Joseph Bau

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Joseph Bau
יוסף באו...jpg
Joseph Bau
Native nameיוסף באו
Born(1920-06-13)June 13, 1920
Kraków, Poland
DiedMay 24, 2002(2002-05-24) (aged 81)
Tel Aviv, Israel
NationalityPolish, Israeli
EducationJan Matejko Academy of Fine Arts
University of Plastic Arts
Rebecca Tennenbaum
(m. 1943; died 1997)
Joseph Bau museum in Tel Aviv

Joseph Bau (Hebrew: יוסף באו‎; 13 June 1920 – May 24 2002) was a Polish-Israeli artist, philosopher, inventor, animator, comedian, commercial creator, copy-writer, poet, and survivor of the Płaszów concentration camp.[1]


Bau was trained as a graphic artist at the Jan Matejko Academy of Fine Arts in Kraków, Poland. His education was interrupted by World War II and he was transferred to the Płaszów concentration camp in late 1942 from the Kraków Ghetto. Having a talent in gothic lettering, he was employed in the camp for making signs and maps for the Germans. While in Płaszów, Bau created a miniature - the size of his hand – illustrated book with his own poetry. He also forged documents and identity papers for people who managed to escape from the camp.[2]

During his imprisonment, Bau fell in love with another inmate, Rebecca Tennenbaum. They were secretly married, despite the prohibition by the Germans, in the women's barracks of Płaszów. This was dramatized in Steven Spielberg's Academy Award-winning movie Schindler's List, where he was played by Rami Heuberger. Bau himself appears in the film's epilogue placing a stone on Oskar Schindler's grave in Jerusalem, along with his wife Rebecca.[3][4]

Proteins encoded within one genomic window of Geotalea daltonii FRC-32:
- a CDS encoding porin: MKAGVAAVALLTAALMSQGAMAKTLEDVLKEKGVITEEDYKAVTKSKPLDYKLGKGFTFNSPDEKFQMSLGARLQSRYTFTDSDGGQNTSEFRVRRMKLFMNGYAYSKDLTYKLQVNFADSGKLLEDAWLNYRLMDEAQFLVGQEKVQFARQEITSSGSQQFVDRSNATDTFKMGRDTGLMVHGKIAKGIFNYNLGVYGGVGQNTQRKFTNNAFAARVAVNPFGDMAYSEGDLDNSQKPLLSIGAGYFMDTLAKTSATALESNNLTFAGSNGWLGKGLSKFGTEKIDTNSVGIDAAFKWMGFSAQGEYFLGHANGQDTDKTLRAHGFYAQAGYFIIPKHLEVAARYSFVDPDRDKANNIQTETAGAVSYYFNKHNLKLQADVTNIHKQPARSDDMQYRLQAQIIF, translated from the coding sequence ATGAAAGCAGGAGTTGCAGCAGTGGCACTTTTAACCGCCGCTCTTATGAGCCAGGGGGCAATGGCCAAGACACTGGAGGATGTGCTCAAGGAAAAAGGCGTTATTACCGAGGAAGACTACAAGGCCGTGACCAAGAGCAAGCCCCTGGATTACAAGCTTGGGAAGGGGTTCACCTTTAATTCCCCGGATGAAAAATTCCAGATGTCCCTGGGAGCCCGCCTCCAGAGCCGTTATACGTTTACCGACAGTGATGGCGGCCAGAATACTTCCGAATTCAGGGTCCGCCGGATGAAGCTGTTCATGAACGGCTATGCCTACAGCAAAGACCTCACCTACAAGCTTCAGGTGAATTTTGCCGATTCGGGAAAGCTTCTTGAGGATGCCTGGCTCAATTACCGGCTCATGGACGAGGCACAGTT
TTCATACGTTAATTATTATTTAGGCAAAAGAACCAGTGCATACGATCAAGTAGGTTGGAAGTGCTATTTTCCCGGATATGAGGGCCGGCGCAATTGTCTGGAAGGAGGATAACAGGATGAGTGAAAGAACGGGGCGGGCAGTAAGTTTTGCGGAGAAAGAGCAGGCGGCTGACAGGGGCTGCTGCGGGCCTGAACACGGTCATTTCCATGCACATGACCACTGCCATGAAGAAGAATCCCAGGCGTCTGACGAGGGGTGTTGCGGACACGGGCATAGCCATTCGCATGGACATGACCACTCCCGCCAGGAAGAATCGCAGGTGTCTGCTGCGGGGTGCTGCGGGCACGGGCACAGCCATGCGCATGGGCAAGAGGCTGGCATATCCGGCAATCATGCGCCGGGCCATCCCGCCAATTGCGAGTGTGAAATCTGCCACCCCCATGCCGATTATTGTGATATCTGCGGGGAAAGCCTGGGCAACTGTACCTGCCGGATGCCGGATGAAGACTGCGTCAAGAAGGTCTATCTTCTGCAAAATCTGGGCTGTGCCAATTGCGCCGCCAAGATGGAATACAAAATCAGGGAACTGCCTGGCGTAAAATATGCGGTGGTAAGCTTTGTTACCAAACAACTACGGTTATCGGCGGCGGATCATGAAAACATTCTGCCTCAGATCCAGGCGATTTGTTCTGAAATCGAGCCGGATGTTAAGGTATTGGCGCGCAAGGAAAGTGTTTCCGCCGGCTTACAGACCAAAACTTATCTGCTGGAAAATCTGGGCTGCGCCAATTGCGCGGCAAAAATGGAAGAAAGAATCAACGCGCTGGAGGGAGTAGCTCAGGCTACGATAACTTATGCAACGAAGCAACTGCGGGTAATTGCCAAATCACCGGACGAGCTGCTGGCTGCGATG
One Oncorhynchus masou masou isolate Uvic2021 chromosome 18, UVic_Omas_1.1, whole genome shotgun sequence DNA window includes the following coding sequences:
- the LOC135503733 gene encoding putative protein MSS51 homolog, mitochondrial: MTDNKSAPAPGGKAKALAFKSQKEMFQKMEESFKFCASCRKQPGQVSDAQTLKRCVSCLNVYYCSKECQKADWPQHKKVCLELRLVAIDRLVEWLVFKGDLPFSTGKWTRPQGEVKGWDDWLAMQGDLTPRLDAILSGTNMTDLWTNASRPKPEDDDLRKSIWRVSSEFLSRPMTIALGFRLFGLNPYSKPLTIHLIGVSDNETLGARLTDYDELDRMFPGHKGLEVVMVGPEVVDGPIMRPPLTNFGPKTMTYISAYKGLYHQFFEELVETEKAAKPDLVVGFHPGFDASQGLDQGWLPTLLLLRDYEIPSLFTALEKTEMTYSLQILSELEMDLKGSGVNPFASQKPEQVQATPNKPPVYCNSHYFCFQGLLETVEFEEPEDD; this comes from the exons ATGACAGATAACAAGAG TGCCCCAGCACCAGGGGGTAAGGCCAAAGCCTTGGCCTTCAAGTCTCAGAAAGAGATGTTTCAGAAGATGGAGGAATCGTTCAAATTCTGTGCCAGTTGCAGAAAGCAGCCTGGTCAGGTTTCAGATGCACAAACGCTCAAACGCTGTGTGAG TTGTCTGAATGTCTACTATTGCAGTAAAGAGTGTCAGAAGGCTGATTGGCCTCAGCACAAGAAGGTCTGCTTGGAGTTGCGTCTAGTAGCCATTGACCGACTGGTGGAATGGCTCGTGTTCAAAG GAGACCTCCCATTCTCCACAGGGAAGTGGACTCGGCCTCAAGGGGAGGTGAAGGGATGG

After Płaszów, Bau was transferred to Gross-Rosen concentration camp and then to Schindler's camp where he stayed until the end of the war, while Rebecca was sent to Auschwitz.[5] After liberation, Bau was reunited with his wife finished his degree at University of Plastic Arts in Kraków. In 1950, he immigrated to Israel together with his wife and three-year-old daughter, Hadassah, where their other daughter, Clila, was born. He worked as a graphic artist at the Brandwein Institute in Haifa and for the government of Israel. Bau opened his own studio in 1956 in Tel Aviv, which is now a museum managed by daughters Hadassa and Clila. He was well known for creating graphic fonts and drawing titles for Israeli movies in the 1960s and 1970s. He also authored a number of Hebrew books and continued to write poetry.[6]

Bau's wife Rebecca died in 1997. Bau died from pneumonia in Tel Aviv on May 24, 2002, at age 81.[1][7]


The English version of Joseph Bau's memoir, Dear God, Have You Ever Gone Hungry? came out in June 1998. It was first published in Hebrew and Polish and was published in several languages, including Chinese.

Joseph Bau also created his own animated films, for which he has been referred to in the press as the "Israeli Walt Disney"[3] or as the "founder of Israel's animation industry".[1] His paintings and drawings have been listed by Sotheby's as significant contributions to the art of the Holocaust and his works have been shown in galleries in New York, Baltimore, Chicago, and Minneapolis.[4]

Joseph Bau's art is filtered through the prism of his own experiences. It reflects both the brutal reality of life during the war, as well as the joy and humour he observed in later years in Israel. Joseph Bau was nominated for the prestigious Israel Prize in 1998.[4]


  1. ^ a b c Joffe, Lawrence (10 July 2002). "Obituary: Joseph Bau". the Guardian. Retrieved 2018-06-15.
  2. ^ Ko, Michael (3 November 1998). "Artist's Work Defies The Horror". The Chicago Tribune. Retrieved 2018-08-26.
  3. ^ a b "Joseph Bau, 81". The Chicago Tribune. June 14, 2002. Retrieved 2018-08-26.
  4. ^ a b c "Joseph Bau". The Daily Telegraph. 6 June 2002. ISSN 0307-1235. Retrieved 2018-08-26.
  5. ^ Hundley, Tom (19 December 1993). "`Schindler' Couple Recall Terror". The Chicago Tribune. Retrieved 2018-08-26.
  6. ^ "Joseph Bau". Retrieved 2018-08-26.
  7. ^ McLellan, Dennis (2002-06-13). "Joseph Bau, 81; Israeli Artist, Animator, Holocaust Survivor". Los Angeles Times. ISSN 0458-3035. Retrieved 2018-06-15.

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